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Siebel uses LONG columns on databases servers to store arbitrarily long character data up to 16350 characters. Examples include scripts, emails, notes, and descriptions. On all RDBMS platforms, except DB2 UDB for z/OS and OS/390, the size of LONG columns is fixed and is independent of the size of the table space in which the table is defined.
The size of the LONGVARCHAR column is roughly calculated by the size of the table space subtracted by all non-LONGVARCHAR columns. In other words, a LONGVARCHAR column on DB2 UDB for z/OS and OS/390 would take up the rest of the space available in the table space. For example, a table containing one LONGVARCHAR column defined in a 16-KB table space with a combined byte size for non-LONGVARCHAR columns of 5 KB would result in the LONGVARCHAR column having a size of about 11 KB. For more information on size calculation of LONGVARCHAR columns, refer to vendor documentation on the IBM Web site
Creating all LONGVARCHAR columns on DB2 UDB for z/OS and OS/390 with length 16350 would effectively force all tables to a 32-KB tablespace. Doing so will increase buffer pool storage requirements as it needs twice as much storage as a 16-KB tablespace. So, in order to minimize the number of tables created in 32-KB tablespaces, the Siebel installation process by default creates tables with LONGVARCHAR columns in a 16-KB tablespace. This is done by assuming that LONGVARCHAR columns have a logical length of 4046 bytes, which in effect forces the table to be created in at least a 16-KB tablespace.
NOTE: Although logically Siebel Systems sets the LONGVARCHAR column to have a logical length of 4046 bytes, the physical length is not specified in the
By doing this the resulting size of LONGVARCHAR columns will vary between 4046 bytes to 16320 bytes. With this approach, almost all aspects of the Siebel application function without any problems. However, if your implementation involves a usage scenario in which very large notes, descriptions, emails, or other items up to 16350 in length are stored, then you need to resolve this by considering one of the two following choices:
By moving a table to a 32-KB tablespace, the LONGVARCHAR column would have a length up to 30 KB. As mentioned before, doing this will double the storage requirements for bufferpools. Another side effect is that the result set of a join SELECT statement containing a LONGVARCHAR column could be more than 32 KB. When the result set does exceed 32 KB, then you may run into the 32-KB in memory sort limit of DB2 UDB for z/OS and OS/390. When DB2 UDB for z/OS and OS/390 performs an in-memory sort, the full length of the LONGVARCHAR column is added to the total row width. As a result, you may run into SQL0670N errors.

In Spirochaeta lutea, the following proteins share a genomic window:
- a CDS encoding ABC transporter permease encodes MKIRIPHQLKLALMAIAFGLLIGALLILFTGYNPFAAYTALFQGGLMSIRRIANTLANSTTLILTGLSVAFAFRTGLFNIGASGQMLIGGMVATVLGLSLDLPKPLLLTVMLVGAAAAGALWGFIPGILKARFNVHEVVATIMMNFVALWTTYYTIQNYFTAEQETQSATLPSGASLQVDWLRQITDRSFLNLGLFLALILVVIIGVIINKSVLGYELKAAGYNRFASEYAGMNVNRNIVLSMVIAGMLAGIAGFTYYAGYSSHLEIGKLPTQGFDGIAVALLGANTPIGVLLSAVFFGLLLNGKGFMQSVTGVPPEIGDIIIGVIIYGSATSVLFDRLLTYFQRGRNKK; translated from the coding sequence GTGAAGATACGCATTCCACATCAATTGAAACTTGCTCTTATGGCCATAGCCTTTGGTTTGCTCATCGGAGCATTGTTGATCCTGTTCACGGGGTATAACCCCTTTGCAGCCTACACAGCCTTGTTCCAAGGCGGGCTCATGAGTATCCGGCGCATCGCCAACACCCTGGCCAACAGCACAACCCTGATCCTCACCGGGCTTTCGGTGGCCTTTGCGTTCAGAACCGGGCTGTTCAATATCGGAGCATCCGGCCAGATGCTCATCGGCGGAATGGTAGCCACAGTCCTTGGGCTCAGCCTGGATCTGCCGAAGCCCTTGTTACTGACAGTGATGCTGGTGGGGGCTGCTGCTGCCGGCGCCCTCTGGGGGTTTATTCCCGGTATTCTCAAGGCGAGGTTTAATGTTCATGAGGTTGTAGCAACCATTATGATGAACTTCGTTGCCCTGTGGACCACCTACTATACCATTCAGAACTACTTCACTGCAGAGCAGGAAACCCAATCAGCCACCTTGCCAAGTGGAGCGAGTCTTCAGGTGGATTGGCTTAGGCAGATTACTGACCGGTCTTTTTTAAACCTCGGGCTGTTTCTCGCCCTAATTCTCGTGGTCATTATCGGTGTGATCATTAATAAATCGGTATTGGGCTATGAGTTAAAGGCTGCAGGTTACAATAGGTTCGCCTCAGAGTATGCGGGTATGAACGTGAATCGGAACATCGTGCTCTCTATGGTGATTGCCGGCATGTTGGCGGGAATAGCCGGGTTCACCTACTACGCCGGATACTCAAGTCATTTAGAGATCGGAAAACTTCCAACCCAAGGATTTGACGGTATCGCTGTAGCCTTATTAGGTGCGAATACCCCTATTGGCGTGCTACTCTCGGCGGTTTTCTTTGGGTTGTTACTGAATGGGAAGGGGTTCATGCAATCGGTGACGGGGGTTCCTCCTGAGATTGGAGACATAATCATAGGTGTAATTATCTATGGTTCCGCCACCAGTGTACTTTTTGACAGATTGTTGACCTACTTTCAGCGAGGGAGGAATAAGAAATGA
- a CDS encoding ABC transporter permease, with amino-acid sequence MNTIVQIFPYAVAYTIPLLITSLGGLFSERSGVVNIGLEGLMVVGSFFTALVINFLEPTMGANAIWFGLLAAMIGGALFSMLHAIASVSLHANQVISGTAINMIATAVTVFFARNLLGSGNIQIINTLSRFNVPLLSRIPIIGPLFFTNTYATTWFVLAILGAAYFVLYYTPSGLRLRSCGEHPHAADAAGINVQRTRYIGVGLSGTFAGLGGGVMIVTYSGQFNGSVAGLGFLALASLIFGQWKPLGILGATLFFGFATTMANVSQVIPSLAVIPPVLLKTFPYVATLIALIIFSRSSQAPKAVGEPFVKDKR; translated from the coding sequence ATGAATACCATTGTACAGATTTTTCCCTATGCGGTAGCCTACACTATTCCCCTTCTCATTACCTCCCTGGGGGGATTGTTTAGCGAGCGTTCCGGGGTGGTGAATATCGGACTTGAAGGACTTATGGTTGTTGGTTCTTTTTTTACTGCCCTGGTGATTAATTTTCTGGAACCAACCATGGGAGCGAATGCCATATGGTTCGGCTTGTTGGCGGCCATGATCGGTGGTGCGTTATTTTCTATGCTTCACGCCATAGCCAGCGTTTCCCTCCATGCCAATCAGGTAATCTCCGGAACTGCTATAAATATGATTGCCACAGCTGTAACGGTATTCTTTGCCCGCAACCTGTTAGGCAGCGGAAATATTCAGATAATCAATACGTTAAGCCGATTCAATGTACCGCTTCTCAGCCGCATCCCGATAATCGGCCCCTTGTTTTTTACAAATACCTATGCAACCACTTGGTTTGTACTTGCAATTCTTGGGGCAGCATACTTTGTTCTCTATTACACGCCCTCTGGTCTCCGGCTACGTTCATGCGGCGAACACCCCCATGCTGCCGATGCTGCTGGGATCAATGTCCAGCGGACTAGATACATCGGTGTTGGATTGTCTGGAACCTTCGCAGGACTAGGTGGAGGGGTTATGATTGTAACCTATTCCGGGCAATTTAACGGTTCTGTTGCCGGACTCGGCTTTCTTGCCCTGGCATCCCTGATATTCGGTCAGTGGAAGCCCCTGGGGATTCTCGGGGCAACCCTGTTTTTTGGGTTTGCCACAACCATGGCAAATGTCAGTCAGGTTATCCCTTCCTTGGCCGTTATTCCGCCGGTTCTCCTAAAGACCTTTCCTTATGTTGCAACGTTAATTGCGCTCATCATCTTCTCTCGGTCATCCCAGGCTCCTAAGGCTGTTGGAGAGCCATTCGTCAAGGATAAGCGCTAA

By using a CLOB column instead of a LONGVARCHAR column, you will not run into the 32-KB in-memory sort limit of DB2 UDB for z/OS and OS/390. The reason is DB2 UDB for z/OS and OS/390 does not account for the actual length of the CLOB column in the total row width to be sorted in memory. However, although there are no functional limitations, there is impact on performance and storage (DASD). Fetching data from CLOB columns requires extra network flows between the client and database server. This can impact response time. Also, writing data to CLOB columns is slower than writing to LONGVARCHAR columns. So, if the table in question is frequently used, then moving to CLOB columns is not an option.
Using CLOB columns will most likely increase the amount of storage (DASD) needed. The reason is the space for the total width of the CLOB column will be allocated and used even if only one byte of data is in the CLOB column.
Aside from performance and storage tradeoffs, perhaps the most important tradeoff for using CLOBs is recovery considerations. Using CLOBs with LOG YES provides a point of forward recovery; however, there is a cost associated with logging the contents of the CLOB column. This additional overhead should also be considered before deciding on using CLOB columns.
The following tables are defined in 32-KB tablespaces in the Siebel application. Siebel eBusiness Applications moved these tables to a 32-KB tablespace, because the LONG columns in these tables need as much space as possible.
The following three tables use CLOB columns in the Siebel application. Siebel eBusiness Applications used CLOB columns for these tables because the tables belong to the Siebel repository and read and write activity to them is small. Also, CLOB columns are used if the table could not be put in a 32-KB table space because of the 32-KB in-memory sort limit of DB2 UDB for z/OS and OS/390.
|Implementing Siebel eBusiness Applications on DB2 UDB for z/OS and OS/390|